Another area of cooperation is direct trade in diamond. Russia is the world’s largest diamond-producing country. Yet it exports only 16% of rough diamonds to India which is the world’s largest manufacturing hub for cut and polished diamonds, accounting for 60% of global supply on value and 85% in volume. Employing nearly one million workers, it has skilled manpower to expand business. India is a global diamond polishing hub where 14 out of 15 rough diamonds are polished. Russia has been exporting 63% of rough diamonds to the European Union. Facing US-EU sanctions over Ukraine, Russia has the opportunity to help India emerge as a key diamond trading hub and an alternative to European centres. Russia is expected to sign 12 long-term contracts with Indian companies during the visit.
Russia, which is the only country which can live with India’s nuclear liability law in a bilateral understanding, has a huge proposal to build as many as 24 nuclear reactors in India. However, only six have been planned so far. The second of the six, located at Kudankulam, is in its final stages of completion and is expected to go on stream in 2015. The next reactor is expected to be built near Visakhapatnam.
In the field of defense cooperation, Putin proposes to discuss with Modi, export of equipment and close technological cooperation even though Russia’s resumption of defense relations with Pakistan would be an irritant. Sale of Russian aircrafts to Pakistan would only be a takeoff on sale of helicopters in the 1960s. Although India has lately been looking Westward in defense procurement, Russia’s doing business with Pakistan at a time when India’s relations with Pakistan have hit an all time low, would indeed be a sour point in the Modi-Putin dialogue.
One crucial area of discussion between the two leaders would be fighting the spectre of international terrorism. Both India and Russia have been victims of terrorism of the Islamic fundamentalists who have wreaked havoc in the two countries as well as in their neighborhoods. Putin has vehemently attacked terrorism both in terms of military action and policy statements. He has unequivocally condemned those who demand introduction of Sharia law in Russia, making it clear that there was no place for such elements in his country. India has been fighting terrorism from across the border in its own way and has realized that the time has arrived to mount an onslaught against international terrorist outfits like IS, Al Qaeda, the Talibans, LeT and other Jehadist elements, jointly by the international community. Russia’s cooperation is expected to be sought in India’s fight against international terrorism.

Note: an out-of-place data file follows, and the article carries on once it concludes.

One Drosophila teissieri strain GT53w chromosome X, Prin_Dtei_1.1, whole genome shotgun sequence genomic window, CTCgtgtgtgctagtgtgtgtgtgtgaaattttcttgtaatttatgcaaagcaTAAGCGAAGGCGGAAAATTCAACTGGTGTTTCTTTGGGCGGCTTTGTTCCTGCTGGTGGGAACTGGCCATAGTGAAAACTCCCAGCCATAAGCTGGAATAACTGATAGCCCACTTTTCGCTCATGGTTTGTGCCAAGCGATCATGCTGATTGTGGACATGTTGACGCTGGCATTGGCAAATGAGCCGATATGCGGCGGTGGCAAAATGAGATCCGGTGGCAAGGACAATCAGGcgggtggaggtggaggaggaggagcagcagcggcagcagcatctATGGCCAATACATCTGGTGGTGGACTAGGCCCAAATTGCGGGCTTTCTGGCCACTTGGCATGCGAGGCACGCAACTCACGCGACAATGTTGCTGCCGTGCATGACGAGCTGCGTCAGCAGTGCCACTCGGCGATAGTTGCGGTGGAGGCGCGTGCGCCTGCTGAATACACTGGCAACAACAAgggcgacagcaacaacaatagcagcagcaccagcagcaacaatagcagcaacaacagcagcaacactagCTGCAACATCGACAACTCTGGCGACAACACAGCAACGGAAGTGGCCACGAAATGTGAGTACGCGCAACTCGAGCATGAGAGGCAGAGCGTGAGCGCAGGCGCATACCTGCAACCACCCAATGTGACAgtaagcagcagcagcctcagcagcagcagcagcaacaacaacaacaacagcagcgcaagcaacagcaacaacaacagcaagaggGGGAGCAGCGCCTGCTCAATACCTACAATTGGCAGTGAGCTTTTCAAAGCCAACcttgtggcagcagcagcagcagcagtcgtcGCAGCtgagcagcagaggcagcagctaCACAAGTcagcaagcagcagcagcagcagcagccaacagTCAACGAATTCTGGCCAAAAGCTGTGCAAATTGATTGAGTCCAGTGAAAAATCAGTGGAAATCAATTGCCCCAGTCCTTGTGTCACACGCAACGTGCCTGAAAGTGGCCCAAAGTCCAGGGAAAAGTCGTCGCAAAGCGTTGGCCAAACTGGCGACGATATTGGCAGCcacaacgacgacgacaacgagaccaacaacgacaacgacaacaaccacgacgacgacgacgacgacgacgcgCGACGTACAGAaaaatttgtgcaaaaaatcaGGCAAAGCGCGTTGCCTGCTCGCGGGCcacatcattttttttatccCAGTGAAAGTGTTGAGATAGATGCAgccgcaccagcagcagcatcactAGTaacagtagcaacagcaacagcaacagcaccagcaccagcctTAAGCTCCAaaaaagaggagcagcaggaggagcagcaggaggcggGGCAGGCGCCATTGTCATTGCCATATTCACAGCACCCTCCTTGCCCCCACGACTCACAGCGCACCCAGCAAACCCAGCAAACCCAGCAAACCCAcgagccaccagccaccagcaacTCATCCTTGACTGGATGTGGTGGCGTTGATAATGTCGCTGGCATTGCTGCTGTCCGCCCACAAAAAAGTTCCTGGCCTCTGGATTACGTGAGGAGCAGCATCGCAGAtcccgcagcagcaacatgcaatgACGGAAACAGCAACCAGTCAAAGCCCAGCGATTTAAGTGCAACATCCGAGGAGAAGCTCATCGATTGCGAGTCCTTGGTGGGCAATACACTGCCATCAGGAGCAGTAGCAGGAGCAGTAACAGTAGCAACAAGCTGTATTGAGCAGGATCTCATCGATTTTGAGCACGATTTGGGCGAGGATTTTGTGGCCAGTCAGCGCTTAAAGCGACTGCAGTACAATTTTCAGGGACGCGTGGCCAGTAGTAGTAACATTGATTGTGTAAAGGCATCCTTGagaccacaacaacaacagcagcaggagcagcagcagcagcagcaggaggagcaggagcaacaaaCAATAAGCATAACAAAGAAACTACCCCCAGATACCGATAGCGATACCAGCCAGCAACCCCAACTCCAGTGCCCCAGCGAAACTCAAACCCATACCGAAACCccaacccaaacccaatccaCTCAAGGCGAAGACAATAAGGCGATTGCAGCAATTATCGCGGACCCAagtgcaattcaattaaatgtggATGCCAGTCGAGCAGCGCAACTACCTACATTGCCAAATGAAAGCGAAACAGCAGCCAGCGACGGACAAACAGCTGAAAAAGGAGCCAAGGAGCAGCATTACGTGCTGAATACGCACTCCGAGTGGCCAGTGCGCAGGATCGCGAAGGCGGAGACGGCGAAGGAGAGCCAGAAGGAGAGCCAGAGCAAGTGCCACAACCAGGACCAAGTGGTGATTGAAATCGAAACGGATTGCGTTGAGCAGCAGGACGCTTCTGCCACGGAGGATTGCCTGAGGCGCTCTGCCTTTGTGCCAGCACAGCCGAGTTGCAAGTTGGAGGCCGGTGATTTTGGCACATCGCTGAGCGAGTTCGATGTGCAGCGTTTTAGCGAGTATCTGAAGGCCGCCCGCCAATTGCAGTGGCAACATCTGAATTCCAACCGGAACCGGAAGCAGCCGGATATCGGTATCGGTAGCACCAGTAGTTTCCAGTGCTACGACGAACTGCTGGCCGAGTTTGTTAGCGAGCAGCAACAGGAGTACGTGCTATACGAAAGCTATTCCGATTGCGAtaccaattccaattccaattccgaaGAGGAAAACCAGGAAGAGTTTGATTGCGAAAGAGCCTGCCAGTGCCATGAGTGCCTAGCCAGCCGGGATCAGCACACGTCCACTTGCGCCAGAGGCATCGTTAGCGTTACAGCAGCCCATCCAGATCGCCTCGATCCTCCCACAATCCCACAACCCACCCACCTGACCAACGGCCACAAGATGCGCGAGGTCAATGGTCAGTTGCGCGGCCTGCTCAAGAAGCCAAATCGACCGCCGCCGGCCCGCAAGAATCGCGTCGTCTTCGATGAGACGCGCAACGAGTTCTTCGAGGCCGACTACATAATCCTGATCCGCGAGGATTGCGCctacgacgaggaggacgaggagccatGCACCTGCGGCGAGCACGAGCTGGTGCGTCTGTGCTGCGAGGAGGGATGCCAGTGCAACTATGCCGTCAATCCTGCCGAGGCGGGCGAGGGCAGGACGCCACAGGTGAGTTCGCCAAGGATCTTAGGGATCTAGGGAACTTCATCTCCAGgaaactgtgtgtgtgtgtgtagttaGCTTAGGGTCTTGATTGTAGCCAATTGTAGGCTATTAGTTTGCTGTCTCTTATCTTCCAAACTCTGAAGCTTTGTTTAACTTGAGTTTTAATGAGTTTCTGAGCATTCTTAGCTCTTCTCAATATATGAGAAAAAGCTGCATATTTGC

Putin’s visit is lined up with back-to-back programmes. Due to paucity of time, he would not be addressing a joint Parliament session, as announced earlier. He would, instead, be visiting a world diamond conference, which would highlight the economic cooperation aspect of his visit to India. Nor would he have the time to visit the nuclear reactor built with his country’s help at Kudankulam.
Putin is no stranger to India, the current visit being his sixth. Nor are Modi and Putin meeting for the first time. The two leaders have already met twice before – the first time was in July this year in Brazil on the sidelines of the BRICS Summit and the second time at Brisbane in October at the G20 Summit. The ice having already been broken, Modi and Putin, the two unrivalled leaders of their respective countries, are expected to have close and warm interaction and meaningful dialogue to the mutual benefit of their countries, which augurs well for the renewal of an age-old and time-tested friendship. Although India and Russia had drifted from each other in the recent past due to geopolitical compulsions, their coming together, once again, is indicative of the resurgence of their joint contribution to the maintenance of world order.